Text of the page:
While most but not all traumatized people experience shortterm symptoms, the majority do not develop ongoing (chronic) PTSD. In addition, not everyone with PTSD has been through a dangerous event. Some experiences, like the sudden, unexpected death of a loved one, can also cause PTSD. Symptoms usually begin early, within 3 months of the traumatic incident, but sometimes they begin years afterward. Symptoms must last more than a month and be severe enough to interfere with relationships or work to be considered PTSD. The course of the illness varies. Some people recover within 6 months, while others have symptoms that last much longer. In some people, the condition becomes chronic. A mental health professional who has experience helping people with mental illnesses, such as a clinical social worker, psychiatrist, or psychologist, can diagnose PTSD. To be diagnosed with PTSD, an individual must have all the re-experiencing mood symptoms such as flashbacks of reliving the trauma over and over, including physical symptoms like a racing heart or sweating, bad dreams, and frightening thoughts. Re-experiencing symptoms may cause problems in a person’s everyday routine. The symptoms can start from the person’s thoughts and feelings. Words, objects, or situations that are reminders of the event can also trigger re-experiencing symptoms. Avoidance symptoms include staying away from places, events, or objects that are reminders of the traumatic experience and avoiding thoughts or feelings related to the traumatic event.

Things that remind a person of the traumatic event can trigger avoidance symptoms. These symptoms may cause a person to change their routine. For example, after having been isolated from being either exposed or having the actual Covid-19 symptoms, one’s arousal state of being easily startled, feeling tense or “on edge”, having difficulty sleeping, and having angry outbursts. Arousal symptoms are usually constant, instead of being triggered by things that remind one of the traumatic events. These symptoms can make the person feel stressed and angry. They may make it hard to do daily tasks, such as sleeping, eating, or concentrating.

Covid-19 residual effects such as what is referred to as “brain fog” may result in cognition and mood symptoms such as trouble remembering key features of the traumatic event, negative thoughts about oneself or the world, distorted feelings like guilt or blame if a loved one becomes seriously ill or dies. Further symptoms can lead to loss of interest in enjoyable activities and further cognition and mood symptoms can begin or worsen. Furthermore, an individual may have increased substance use after the isolation from being exposed or having experienced having the virus. These symptoms can make the person feel alienated or detached from friends or family members. Although there have been signs of increased use of mental health services, there are several individuals who have experienced what is known as post-traumatic growth (PTG) [4].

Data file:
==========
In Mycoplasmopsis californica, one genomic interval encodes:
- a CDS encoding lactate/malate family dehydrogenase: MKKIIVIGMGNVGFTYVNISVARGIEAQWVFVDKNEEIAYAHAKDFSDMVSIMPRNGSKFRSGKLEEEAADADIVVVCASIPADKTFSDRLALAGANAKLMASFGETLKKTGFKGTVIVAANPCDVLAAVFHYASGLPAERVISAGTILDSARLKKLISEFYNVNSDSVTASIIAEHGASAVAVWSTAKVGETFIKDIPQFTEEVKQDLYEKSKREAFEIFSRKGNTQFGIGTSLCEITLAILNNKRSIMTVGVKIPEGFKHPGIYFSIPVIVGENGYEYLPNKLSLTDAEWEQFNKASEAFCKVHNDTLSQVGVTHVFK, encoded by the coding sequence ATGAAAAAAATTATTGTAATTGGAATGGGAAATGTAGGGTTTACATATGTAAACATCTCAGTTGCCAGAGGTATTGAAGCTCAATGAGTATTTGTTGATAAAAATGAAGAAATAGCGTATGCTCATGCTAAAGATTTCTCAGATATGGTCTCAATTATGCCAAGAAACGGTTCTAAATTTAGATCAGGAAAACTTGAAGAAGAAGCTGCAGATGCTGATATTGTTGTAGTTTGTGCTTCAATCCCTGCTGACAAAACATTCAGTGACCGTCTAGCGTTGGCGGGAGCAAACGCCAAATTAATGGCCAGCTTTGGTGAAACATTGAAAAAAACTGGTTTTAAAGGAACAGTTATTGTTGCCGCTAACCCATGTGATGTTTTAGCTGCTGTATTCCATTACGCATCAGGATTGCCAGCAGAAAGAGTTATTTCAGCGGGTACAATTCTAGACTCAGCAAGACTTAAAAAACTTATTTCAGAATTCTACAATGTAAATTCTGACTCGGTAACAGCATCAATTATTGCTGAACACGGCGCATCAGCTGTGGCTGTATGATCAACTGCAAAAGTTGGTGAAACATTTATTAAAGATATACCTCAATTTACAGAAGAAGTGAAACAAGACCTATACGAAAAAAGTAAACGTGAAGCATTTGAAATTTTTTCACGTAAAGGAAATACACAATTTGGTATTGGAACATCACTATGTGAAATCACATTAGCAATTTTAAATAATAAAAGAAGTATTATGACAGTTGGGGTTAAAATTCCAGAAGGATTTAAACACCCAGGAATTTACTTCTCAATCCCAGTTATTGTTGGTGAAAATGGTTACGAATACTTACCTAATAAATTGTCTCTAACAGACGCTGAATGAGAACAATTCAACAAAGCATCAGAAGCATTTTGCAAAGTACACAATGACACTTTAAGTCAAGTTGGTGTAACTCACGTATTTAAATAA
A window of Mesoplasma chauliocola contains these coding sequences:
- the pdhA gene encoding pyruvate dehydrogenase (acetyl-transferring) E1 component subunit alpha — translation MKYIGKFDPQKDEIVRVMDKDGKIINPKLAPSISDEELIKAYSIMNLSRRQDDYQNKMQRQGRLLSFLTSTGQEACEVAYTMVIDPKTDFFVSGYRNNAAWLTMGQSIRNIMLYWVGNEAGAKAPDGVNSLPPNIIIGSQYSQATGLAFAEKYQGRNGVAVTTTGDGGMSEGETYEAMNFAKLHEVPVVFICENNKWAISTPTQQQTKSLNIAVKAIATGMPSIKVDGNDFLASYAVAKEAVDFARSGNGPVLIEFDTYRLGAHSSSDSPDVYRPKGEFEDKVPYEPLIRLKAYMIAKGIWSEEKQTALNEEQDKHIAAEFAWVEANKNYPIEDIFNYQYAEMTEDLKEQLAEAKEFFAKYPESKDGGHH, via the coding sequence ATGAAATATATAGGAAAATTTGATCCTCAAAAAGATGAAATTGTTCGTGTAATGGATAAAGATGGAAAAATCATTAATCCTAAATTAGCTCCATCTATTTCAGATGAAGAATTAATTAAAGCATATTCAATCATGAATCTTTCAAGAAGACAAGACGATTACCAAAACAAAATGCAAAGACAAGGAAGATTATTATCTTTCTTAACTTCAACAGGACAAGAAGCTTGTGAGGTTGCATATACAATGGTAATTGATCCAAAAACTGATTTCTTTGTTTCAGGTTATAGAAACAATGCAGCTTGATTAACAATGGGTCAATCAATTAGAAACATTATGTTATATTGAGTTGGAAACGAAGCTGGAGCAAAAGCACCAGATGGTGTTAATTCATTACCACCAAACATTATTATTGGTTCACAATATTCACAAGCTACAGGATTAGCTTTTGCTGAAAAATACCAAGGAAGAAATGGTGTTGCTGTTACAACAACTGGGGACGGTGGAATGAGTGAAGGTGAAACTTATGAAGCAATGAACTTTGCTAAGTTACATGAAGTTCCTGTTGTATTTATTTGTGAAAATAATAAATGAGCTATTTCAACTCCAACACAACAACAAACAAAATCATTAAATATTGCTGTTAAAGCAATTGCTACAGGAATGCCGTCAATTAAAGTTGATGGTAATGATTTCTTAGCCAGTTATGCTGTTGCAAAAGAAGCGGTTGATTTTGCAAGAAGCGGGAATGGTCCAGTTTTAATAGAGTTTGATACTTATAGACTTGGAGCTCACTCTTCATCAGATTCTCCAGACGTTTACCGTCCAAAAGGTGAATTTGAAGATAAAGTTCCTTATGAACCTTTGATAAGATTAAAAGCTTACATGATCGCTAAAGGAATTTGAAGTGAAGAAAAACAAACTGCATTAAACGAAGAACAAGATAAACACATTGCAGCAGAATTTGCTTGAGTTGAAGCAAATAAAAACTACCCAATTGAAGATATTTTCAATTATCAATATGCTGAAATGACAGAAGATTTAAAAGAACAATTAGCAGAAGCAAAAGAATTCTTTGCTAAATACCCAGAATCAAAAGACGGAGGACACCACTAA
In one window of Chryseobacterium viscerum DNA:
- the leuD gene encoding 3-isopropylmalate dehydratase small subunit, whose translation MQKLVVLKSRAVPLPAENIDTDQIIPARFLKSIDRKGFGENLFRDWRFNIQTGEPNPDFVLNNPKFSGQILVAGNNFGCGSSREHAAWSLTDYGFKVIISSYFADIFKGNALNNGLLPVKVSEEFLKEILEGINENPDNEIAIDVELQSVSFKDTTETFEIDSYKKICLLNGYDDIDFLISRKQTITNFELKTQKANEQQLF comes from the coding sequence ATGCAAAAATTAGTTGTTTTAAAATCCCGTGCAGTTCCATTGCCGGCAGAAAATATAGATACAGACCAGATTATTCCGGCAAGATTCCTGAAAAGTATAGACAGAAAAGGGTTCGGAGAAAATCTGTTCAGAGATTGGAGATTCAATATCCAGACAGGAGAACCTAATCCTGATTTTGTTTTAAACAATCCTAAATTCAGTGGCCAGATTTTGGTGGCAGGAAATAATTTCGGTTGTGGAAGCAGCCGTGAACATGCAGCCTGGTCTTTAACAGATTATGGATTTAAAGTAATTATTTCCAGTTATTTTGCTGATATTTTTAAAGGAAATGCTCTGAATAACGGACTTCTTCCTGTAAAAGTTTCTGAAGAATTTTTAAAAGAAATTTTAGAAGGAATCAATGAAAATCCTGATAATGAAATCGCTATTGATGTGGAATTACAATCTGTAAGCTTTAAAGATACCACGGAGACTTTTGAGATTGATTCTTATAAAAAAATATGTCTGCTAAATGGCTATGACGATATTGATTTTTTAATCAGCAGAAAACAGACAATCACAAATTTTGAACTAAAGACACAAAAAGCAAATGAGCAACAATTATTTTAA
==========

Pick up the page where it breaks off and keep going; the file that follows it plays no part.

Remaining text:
PTG is the positive psychological change that some individuals experience after a life crisis or traumatic event. Post-traumatic growth was identified by psychologists Richard Tedeschi and Lawrence Calhoun in the 1990s. PTG is not a denial of deep distress but rather suggests that adversity could have an unintentional effect of causing changes in understanding oneself, others, and the world. Post-traumatic growth can co-exist with post-traumatic stress disorder. This writer suggests that one could potentially increase the chances of transforming the negative reactions of PTSD to PTG by having wellness days. Wellness days are days for persons to practice 7 (seven) Rs — Rest, Relaxation, Reflection, Reframing, Reprocessing, Rejuvenation, and Relationships facilitation. These seven Rs are defined in detail next.